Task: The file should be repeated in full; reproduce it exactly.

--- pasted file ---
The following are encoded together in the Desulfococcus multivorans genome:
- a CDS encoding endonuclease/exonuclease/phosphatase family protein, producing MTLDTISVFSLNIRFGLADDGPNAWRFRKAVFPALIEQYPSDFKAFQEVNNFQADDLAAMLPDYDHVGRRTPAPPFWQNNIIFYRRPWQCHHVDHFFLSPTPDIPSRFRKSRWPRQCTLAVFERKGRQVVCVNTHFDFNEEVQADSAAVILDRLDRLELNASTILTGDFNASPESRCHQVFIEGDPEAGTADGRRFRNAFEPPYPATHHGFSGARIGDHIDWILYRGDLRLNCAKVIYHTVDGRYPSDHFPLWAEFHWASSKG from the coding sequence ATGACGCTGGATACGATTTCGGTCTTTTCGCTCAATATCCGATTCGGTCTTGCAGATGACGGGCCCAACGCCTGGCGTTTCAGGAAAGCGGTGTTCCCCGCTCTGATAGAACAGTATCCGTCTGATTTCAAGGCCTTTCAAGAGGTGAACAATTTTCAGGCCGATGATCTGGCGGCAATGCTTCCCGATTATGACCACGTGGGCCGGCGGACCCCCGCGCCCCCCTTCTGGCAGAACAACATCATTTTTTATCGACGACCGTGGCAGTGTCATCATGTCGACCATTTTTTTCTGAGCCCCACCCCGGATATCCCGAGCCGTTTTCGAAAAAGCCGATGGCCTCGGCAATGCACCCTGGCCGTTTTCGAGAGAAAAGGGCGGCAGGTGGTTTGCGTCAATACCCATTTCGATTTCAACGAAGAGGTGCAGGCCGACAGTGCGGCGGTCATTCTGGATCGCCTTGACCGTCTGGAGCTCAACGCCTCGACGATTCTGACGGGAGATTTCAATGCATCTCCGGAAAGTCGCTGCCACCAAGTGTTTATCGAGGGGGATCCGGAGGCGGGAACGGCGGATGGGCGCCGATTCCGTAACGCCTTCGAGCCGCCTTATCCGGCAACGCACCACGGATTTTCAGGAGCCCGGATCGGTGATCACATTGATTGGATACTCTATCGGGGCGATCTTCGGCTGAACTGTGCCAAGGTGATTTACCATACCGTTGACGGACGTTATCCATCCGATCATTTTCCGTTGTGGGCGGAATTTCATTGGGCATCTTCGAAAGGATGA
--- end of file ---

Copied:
The following are encoded together in the Desulfococcus multivorans genome:
- a CDS encoding endonuclease/exonuclease/phosphatase family protein, producing MTLDTISVFSLNIRFGLADDGPNAWRFRKAVFPALIEQYPSDFKAFQEVNNFQADDLAAMLPDYDHVGRRTPAPPFWQNNIIFYRRPWQCHHVDHFFLSPTPDIPSRFRKSRWPRQCTLAVFERKGRQVVCVNTHFDFNEEVQADSAAVILDRLDRLELNASTILTGDFNASPESRCHQVFIEGDPEAGTADGRRFRNAFEPPYPATHHGFSGARIGDHIDWILYRGDLRLNCAKVIYHTVDGRYPSDHFPLWAEFHWASSKG from the coding sequence ATGACGCTGGATACGATTTCGGTCTTTTCGCTCAATATCCGATTCGGTCTTGCAGATGACGGGCCCAACGCCTGGCGTTTCAGGAAAGCGGTGTTCCCCGCTCTGATAGAACAGTATCCGTCTGATTTCAAGGCCTTTCAAGAGGTGAACAATTTTCAGGCCGATGATCTGGCGGCAATGCTTCCCGATTATGACCACGTGGGCCGGCGGACCCCCGCGCCCCCCTTCTGGCAGAACAACATCATTTTTTATCGACGACCGTGGCAGTGTCATCATGTCGACCATTTTTTTCTGAGCCCCACCCCGGATATCCCGAGCCGTTTTCGAAAAAGCCGATGGCCTCGGCAATGCACCCTGGCCGTTTTCGAGAGAAAAGGGCGGCAGGTGGTTTGCGTCAATACCCATTTCGATTTCAACGAAGAGGTGCAGGCCGACAGTGCGGCGGTCATTCTGGATCGCCTTGACCGTCTGGAGCTCAACGCCTCGACGATTCTGACGGGAGATTTCAATGCATCTCCGGAAAGTCGCTGCCACCAAGTGTTTATCGAGGGGGATCCGGAGGCGGGAACGGCGGATGGGCGCCGATTCCGTAACGCCTTCGAGCCGCCTTATCCGGCAACGCACCACGGATTTTCAGGAGCCCGGATCGGTGATCACATTGATTGGATACTCTATCGGGGCGATCTTCGGCTGAACTGTGCCAAGGTGATTTACCATACCGTTGACGGACGTTATCCATCCGATCATTTTCCGTTGTGGGCGGAATTTCATTGGGCATCTTCGAAAGGATGA